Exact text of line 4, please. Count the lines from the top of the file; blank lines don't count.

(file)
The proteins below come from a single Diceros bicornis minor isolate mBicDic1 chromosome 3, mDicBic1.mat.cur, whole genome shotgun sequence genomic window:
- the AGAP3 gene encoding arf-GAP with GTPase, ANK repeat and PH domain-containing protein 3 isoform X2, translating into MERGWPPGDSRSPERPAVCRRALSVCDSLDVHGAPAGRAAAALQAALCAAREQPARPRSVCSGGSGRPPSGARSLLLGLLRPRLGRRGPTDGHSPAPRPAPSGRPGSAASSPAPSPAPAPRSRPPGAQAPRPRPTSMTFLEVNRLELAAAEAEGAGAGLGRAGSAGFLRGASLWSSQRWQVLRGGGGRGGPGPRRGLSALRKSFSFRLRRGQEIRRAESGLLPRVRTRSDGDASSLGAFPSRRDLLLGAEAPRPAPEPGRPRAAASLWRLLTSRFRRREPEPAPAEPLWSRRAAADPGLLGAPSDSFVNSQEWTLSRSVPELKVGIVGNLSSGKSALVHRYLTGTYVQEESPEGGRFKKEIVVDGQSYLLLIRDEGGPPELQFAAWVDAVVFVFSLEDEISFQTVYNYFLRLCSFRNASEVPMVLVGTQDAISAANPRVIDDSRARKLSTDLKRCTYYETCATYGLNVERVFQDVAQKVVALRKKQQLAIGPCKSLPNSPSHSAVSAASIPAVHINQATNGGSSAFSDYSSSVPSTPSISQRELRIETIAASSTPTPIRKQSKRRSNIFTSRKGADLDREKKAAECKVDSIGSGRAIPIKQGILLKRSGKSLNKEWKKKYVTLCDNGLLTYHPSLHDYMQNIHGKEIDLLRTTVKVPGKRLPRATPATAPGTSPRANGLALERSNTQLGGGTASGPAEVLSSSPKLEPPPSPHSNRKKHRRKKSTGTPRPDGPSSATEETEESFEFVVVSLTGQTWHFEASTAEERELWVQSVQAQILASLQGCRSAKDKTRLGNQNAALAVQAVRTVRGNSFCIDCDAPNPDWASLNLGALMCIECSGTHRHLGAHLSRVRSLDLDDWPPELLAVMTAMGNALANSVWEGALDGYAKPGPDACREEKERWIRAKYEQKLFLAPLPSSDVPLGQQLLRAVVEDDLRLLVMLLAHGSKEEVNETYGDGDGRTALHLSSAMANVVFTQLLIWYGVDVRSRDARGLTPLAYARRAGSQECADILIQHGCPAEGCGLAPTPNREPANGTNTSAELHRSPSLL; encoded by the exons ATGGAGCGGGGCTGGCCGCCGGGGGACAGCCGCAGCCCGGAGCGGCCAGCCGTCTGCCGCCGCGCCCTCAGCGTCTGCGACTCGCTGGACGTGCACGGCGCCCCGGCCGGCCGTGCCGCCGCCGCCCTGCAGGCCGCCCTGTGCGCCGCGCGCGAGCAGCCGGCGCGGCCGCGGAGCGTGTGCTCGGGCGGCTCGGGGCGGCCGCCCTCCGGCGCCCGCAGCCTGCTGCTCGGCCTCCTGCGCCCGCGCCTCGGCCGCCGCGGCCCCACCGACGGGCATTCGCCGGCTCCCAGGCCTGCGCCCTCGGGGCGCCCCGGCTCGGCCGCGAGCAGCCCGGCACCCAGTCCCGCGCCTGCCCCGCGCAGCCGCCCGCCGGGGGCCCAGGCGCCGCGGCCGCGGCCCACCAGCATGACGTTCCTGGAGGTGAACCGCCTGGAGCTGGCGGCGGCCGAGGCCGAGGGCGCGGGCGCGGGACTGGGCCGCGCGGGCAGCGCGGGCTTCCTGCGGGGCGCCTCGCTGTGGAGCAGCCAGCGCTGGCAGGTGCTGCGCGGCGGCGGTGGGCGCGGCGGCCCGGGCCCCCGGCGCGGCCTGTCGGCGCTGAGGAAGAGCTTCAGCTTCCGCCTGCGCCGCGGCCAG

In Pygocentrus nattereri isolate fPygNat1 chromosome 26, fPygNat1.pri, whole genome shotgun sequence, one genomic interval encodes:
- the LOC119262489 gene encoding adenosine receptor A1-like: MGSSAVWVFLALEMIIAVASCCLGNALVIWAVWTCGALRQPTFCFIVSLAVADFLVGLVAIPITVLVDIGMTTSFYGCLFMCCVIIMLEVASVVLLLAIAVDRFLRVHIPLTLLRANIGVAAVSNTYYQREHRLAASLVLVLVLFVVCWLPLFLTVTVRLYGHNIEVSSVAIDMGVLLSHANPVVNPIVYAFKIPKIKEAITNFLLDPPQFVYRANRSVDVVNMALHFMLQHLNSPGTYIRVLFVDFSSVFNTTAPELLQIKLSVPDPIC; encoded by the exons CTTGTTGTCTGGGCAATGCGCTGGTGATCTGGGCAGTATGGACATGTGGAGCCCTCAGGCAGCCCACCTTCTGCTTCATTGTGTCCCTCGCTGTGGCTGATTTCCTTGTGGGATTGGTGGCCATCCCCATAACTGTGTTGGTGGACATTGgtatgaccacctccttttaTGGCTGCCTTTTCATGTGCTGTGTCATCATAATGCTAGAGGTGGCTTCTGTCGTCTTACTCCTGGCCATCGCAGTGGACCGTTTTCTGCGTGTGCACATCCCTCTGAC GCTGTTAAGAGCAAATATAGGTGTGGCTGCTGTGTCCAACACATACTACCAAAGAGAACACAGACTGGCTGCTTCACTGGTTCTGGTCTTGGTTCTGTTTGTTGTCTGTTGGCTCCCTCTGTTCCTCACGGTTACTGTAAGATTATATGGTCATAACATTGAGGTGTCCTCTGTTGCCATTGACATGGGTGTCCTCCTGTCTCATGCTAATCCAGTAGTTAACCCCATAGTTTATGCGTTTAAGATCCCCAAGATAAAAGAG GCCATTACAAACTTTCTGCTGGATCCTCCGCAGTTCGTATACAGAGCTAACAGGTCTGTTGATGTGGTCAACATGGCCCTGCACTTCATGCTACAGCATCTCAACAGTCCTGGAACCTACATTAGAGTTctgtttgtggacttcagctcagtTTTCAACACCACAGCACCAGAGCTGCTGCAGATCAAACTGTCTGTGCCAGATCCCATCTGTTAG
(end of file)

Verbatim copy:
- the LOC119262489 gene encoding adenosine receptor A1-like: MGSSAVWVFLALEMIIAVASCCLGNALVIWAVWTCGALRQPTFCFIVSLAVADFLVGLVAIPITVLVDIGMTTSFYGCLFMCCVIIMLEVASVVLLLAIAVDRFLRVHIPLTLLRANIGVAAVSNTYYQREHRLAASLVLVLVLFVVCWLPLFLTVTVRLYGHNIEVSSVAIDMGVLLSHANPVVNPIVYAFKIPKIKEAITNFLLDPPQFVYRANRSVDVVNMALHFMLQHLNSPGTYIRVLFVDFSSVFNTTAPELLQIKLSVPDPIC; encoded by the exons CTTGTTGTCTGGGCAATGCGCTGGTGATCTGGGCAGTATGGACATGTGGAGCCCTCAGGCAGCCCACCTTCTGCTTCATTGTGTCCCTCGCTGTGGCTGATTTCCTTGTGGGATTGGTGGCCATCCCCATAACTGTGTTGGTGGACATTGgtatgaccacctccttttaTGGCTGCCTTTTCATGTGCTGTGTCATCATAATGCTAGAGGTGGCTTCTGTCGTCTTACTCCTGGCCATCGCAGTGGACCGTTTTCTGCGTGTGCACATCCCTCTGAC GCTGTTAAGAGCAAATATAGGTGTGGCTGCTGTGTCCAACACATACTACCAAAGAGAACACAGACTGGCTGCTTCACTGGTTCTGGTCTTGGTTCTGTTTGTTGTCTGTTGGCTCCCTCTGTTCCTCACGGTTACTGTAAGATTATATGGTCATAACATTGAGGTGTCCTCTGTTGCCATTGACATGGGTGTCCTCCTGTCTCATGCTAATCCAGTAGTTAACCCCATAGTTTATGCGTTTAAGATCCCCAAGATAAAAGAG GCCATTACAAACTTTCTGCTGGATCCTCCGCAGTTCGTATACAGAGCTAACAGGTCTGTTGATGTGGTCAACATGGCCCTGCACTTCATGCTACAGCATCTCAACAGTCCTGGAACCTACATTAGAGTTctgtttgtggacttcagctcagtTTTCAACACCACAGCACCAGAGCTGCTGCAGATCAAACTGTCTGTGCCAGATCCCATCTGTTAG